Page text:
This is another one of those “is this awesome or is this terrifying” stories. During Facebook’s F8 developer conference keynote yesterday, the company revealed plans for a “brain-computer interface” which will be able to, at some level, read your thoughts.
The technology is being developed at Facebook’s Building 8 division, dedicated to highly advanced tech projects, beyond the likes of the augmented reality products the company is also working on. According to The Wall Street journal, this silent speech interface “Could help people type 100 words a minute from their minds — about five times faster than we type from our smartphones.”
This would stand to benefit not just those who want to type emails or messages faster, but also who aren’t physically capable of typing. Reportedly, it could also work without the user having to even look at their phone.
Meanwhile, Building 8 is also said to be developing tech that could help people “hear” with their skin, which ZDNet reports would be like “a more high-tech version of Braille.”
Of course, consumers are already concerned enough about privacy without Facebook wanting to read their minds, but Regina Dugan, who runs the projects at Building 8, said it’s not about interpreting random thoughts, only the thoughts people would speak aloud anyway. How that would work, exactly, doesn’t appear to have been outlined.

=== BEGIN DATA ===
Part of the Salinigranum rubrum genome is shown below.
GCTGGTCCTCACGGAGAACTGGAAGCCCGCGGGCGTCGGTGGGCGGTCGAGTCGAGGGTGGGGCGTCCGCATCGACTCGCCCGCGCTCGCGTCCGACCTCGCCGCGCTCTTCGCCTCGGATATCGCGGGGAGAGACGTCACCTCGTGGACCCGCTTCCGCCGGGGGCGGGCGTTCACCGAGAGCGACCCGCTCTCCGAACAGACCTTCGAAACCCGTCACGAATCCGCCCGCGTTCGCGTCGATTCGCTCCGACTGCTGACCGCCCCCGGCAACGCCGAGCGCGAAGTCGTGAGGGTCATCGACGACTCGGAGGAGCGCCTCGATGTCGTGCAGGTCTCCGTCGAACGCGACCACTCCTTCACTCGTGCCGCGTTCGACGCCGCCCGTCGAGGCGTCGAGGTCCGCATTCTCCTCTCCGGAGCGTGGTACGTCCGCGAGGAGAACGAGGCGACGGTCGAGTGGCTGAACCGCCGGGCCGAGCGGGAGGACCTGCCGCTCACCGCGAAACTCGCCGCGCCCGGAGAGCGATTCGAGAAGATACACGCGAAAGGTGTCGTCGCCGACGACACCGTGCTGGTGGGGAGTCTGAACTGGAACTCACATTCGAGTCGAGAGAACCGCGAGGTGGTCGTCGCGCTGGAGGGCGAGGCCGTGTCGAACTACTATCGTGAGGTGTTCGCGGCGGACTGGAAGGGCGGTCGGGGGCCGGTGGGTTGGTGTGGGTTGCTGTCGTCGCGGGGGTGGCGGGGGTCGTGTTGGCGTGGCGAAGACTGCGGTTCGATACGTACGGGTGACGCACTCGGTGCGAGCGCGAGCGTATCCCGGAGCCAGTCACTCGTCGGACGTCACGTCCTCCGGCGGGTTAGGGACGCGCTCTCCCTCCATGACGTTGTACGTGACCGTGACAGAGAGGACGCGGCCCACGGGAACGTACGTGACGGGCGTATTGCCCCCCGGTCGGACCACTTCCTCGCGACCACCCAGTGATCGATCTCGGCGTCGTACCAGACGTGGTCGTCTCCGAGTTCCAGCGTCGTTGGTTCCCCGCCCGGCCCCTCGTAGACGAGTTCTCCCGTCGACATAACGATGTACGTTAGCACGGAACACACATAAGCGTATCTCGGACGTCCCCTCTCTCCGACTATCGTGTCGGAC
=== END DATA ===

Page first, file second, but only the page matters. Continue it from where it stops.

The thing is, knowing what consumers are thinking is of incredible value to manufacturers. Market research exists because companies want to know how and what to sell to consumers. I’m not saying that Facebook is eyeing the possibility for this tech to be used as a way to yield better/”truer” consumer insights (what we say in a survey might be very different from what we truly think, after all) — but it might have crossed the minds of their executives.
The silent speech interface tech is said to still be a few years away yet, so you don’t have to worry about Facebook mind-reading for the moment. What are your thoughts on the possibilities, though? Let us know in the comments.